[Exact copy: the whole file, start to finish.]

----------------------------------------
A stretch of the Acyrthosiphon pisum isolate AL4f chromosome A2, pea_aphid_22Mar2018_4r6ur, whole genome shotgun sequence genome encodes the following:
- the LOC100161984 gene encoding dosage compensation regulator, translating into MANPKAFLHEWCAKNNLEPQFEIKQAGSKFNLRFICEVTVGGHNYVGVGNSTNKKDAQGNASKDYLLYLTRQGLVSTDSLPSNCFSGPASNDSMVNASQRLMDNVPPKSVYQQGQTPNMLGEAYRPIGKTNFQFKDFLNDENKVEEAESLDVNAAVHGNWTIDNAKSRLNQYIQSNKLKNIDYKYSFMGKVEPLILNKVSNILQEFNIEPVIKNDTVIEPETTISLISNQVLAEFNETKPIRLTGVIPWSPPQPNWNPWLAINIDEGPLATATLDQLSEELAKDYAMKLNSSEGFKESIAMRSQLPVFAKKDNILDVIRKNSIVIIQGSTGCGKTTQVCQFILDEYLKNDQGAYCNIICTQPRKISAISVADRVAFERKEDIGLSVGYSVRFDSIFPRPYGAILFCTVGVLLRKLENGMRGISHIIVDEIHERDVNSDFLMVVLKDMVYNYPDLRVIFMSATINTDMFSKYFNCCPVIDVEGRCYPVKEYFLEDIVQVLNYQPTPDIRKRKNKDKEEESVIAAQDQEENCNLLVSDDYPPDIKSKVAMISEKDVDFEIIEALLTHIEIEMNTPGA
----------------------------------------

A stretch of the Acyrthosiphon pisum isolate AL4f chromosome A2, pea_aphid_22Mar2018_4r6ur, whole genome shotgun sequence genome encodes the following:
- the LOC100161984 gene encoding dosage compensation regulator, translating into MANPKAFLHEWCAKNNLEPQFEIKQAGSKFNLRFICEVTVGGHNYVGVGNSTNKKDAQGNASKDYLLYLTRQGLVSTDSLPSNCFSGPASNDSMVNASQRLMDNVPPKSVYQQGQTPNMLGEAYRPIGKTNFQFKDFLNDENKVEEAESLDVNAAVHGNWTIDNAKSRLNQYIQSNKLKNIDYKYSFMGKVEPLILNKVSNILQEFNIEPVIKNDTVIEPETTISLISNQVLAEFNETKPIRLTGVIPWSPPQPNWNPWLAINIDEGPLATATLDQLSEELAKDYAMKLNSSEGFKESIAMRSQLPVFAKKDNILDVIRKNSIVIIQGSTGCGKTTQVCQFILDEYLKNDQGAYCNIICTQPRKISAISVADRVAFERKEDIGLSVGYSVRFDSIFPRPYGAILFCTVGVLLRKLENGMRGISHIIVDEIHERDVNSDFLMVVLKDMVYNYPDLRVIFMSATINTDMFSKYFNCCPVIDVEGRCYPVKEYFLEDIVQVLNYQPTPDIRKRKNKDKEEESVIAAQDQEENCNLLVSDDYPPDIKSKVAMISEKDVDFEIIEALLTHIEIEMNTPGA